• Disability Rights Washington
  • El Centro de la Raza
  • Entre Hermanos
  • Eritrean Association in Greater Seattle
  • Hearing, Speech & Deaf Center
  • India Association of Western Washington
  • Indigenous Showcase
  • Ingersoll Gender Center
  • Institute for Community Leadership
  • InterIm CDA
  • International Community Health Services
  • Kent Black Action Commission (KBAC)
  • Korean American Coalition—WA
  • Latino Community Fund
  • Living Well Kent
  • Mother Africa
  • Mujer al Volante
  • Muslim Community & Neighborhood Association
  • Na’ah Illahee Fund
  • NAMI Eastside
  • Para Los Niños
  • Progress Pushers
  • Refugee Women’s Alliance (ReWA)
  • Seattle/King County Coalition on Homelessness
  • SOAR
  • Tenants Union of Washington State
  • The Vera Project
  • The Washington Bus Education Fund
  • URBVOTE
  • U.T.O.P.I.A. Seattle
  • Villa Comunitaria
  • Washington Community Action Network Education & Research Fund
  • West Hill Community Association

Applications now open for 2019-2020 Voter Education Fund

We’re now accepting applications for the 2019-2020 Voter Education Fund! King County Elections and Seattle Foundation are awarding $950,000 in grants to increase voter engagement in underserved communities over the next two years.

VEF3
2018 Voter Education Fund partners.

 

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Here’s how to Run for Office in King County

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Running for office can be a daunting, even intimidating process. There are so many questions a first-time candidate has to think about: What’s a filing fee? How long can I have campaign signs up? What are the public disclosure requirements? Fortunately, we make it easy to run for office in King County. First, everything you need to know is on our Running for Office page online. Second, you can actually file your candidacy online and avoid a trip to our office.

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February 2019 Special Election: Frequently asked questions and answers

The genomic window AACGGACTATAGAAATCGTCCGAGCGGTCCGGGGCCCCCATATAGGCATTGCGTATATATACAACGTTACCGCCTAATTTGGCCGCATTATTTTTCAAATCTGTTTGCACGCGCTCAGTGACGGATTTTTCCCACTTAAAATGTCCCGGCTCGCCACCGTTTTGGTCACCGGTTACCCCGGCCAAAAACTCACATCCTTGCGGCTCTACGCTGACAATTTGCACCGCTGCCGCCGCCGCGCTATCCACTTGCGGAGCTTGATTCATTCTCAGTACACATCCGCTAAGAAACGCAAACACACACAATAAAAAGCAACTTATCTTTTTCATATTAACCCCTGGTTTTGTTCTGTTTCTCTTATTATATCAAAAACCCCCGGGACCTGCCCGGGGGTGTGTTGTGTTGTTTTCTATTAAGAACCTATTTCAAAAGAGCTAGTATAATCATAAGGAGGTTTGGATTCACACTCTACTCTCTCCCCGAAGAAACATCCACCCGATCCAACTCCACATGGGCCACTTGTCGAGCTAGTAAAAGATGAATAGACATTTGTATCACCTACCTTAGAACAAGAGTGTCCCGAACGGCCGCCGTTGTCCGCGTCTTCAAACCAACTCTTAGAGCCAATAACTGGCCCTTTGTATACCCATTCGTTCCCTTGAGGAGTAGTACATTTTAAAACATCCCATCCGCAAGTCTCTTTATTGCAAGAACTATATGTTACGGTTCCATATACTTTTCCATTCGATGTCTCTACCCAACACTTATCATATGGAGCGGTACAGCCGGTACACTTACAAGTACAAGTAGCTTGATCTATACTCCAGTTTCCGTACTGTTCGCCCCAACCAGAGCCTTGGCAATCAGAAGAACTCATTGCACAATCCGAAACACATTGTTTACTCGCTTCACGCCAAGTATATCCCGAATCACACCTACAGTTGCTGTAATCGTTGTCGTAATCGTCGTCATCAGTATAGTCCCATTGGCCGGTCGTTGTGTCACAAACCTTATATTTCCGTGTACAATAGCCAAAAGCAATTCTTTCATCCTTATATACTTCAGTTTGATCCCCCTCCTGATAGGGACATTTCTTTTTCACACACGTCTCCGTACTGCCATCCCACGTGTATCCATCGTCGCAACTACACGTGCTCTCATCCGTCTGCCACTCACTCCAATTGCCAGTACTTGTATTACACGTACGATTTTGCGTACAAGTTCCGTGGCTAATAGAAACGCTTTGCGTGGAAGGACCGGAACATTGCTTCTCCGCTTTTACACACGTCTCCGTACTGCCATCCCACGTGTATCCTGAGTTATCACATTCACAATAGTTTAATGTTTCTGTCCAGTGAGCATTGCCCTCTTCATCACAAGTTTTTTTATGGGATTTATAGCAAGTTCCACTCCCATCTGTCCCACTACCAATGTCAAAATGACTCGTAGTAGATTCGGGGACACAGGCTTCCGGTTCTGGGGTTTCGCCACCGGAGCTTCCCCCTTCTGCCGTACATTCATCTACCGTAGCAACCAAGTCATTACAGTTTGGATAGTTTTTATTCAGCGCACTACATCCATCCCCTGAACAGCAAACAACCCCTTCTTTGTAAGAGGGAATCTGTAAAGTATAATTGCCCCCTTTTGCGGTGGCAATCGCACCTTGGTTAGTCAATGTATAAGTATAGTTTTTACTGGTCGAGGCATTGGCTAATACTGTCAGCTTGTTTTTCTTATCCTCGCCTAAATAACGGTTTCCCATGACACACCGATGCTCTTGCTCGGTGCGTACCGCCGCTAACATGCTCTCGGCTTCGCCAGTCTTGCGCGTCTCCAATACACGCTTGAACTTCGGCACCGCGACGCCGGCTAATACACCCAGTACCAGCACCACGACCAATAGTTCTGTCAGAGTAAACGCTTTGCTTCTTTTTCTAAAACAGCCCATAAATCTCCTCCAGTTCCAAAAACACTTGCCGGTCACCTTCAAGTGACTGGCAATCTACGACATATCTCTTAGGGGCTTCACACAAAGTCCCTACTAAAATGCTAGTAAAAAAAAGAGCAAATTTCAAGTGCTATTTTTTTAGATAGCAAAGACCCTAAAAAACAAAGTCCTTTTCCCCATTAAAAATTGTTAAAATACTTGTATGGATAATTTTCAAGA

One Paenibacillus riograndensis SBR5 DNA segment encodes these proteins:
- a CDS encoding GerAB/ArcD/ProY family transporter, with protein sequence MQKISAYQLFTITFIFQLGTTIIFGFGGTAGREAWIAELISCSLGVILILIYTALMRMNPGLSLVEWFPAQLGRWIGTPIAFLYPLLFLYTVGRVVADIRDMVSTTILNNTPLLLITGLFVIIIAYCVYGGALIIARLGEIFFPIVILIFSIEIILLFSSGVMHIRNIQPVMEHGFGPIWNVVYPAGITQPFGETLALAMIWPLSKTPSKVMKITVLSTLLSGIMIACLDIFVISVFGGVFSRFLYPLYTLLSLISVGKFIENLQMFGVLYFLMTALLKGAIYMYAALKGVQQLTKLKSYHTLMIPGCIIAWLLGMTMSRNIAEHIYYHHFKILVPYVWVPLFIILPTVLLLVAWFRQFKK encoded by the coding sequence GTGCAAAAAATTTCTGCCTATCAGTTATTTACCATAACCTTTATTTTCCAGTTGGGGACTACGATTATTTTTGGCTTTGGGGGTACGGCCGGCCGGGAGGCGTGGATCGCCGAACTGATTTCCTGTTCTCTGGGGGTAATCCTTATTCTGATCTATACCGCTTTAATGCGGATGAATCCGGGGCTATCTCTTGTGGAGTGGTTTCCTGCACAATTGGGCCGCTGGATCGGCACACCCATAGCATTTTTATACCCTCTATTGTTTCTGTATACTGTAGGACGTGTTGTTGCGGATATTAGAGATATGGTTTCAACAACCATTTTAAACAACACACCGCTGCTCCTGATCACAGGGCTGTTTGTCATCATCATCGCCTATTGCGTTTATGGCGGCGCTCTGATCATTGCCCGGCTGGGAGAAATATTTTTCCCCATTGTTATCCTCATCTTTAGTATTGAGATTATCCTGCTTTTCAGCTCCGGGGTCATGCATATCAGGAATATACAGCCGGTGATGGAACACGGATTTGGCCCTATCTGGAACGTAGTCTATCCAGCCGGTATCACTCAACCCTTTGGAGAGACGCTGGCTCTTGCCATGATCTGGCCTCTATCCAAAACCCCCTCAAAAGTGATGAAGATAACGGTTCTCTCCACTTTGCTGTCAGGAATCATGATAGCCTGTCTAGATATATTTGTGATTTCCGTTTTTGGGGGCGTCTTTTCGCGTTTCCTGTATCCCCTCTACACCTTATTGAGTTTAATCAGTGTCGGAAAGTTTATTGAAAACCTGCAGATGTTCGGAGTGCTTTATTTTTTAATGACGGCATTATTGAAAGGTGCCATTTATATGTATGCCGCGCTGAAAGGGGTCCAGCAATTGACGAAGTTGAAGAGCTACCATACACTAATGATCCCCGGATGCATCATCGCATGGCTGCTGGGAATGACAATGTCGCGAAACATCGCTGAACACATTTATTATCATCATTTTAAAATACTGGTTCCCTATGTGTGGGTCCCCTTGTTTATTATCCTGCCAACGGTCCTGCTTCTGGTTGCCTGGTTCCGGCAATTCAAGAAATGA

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How do I replace my ballot or ballot envelope?

Visit our website to get a replacement ballot or envelope.

How do I find a ballot drop box?

Visit our website to find a drop box near you.

Do I need a stamp to return my ballot?

No, you no longer need a stamp to mail your ballot in King County. Continue reading

2019 Legislative Priorities

The 2019 Washington State legislative session opened this week, and we wanted to share our priorities for this session. As always, our goal is to make voting as accessible and barrier-free as possible. Here’s a look at what Director Julie Wise will be supporting in Olympia over the next three months:

State pays its fair share.

Every other jurisdiction pays their share of election costs. Currently the state only pays for election costs in odd numbered years, the opposite of when there are state races on the ballot. For King County alone, the average unfunded state election cost in these years is about $4 million. New mandates, like additional drop boxes and same day registration have only exacerbated this issue. It’s past time for the state to pay its fair share.

Signature alternatives.

With more and more digital transactions, we are seeing society shift away from the signature as a primary tool for authentication. We need new options for verifying an individual voted their correct ballot. Washington State should get ahead of this issue and be a leader in exploring signature alternatives. This could include piloting options for voters with disabilities and overseas/service voters, both communities significantly impacted by the current signature requirement.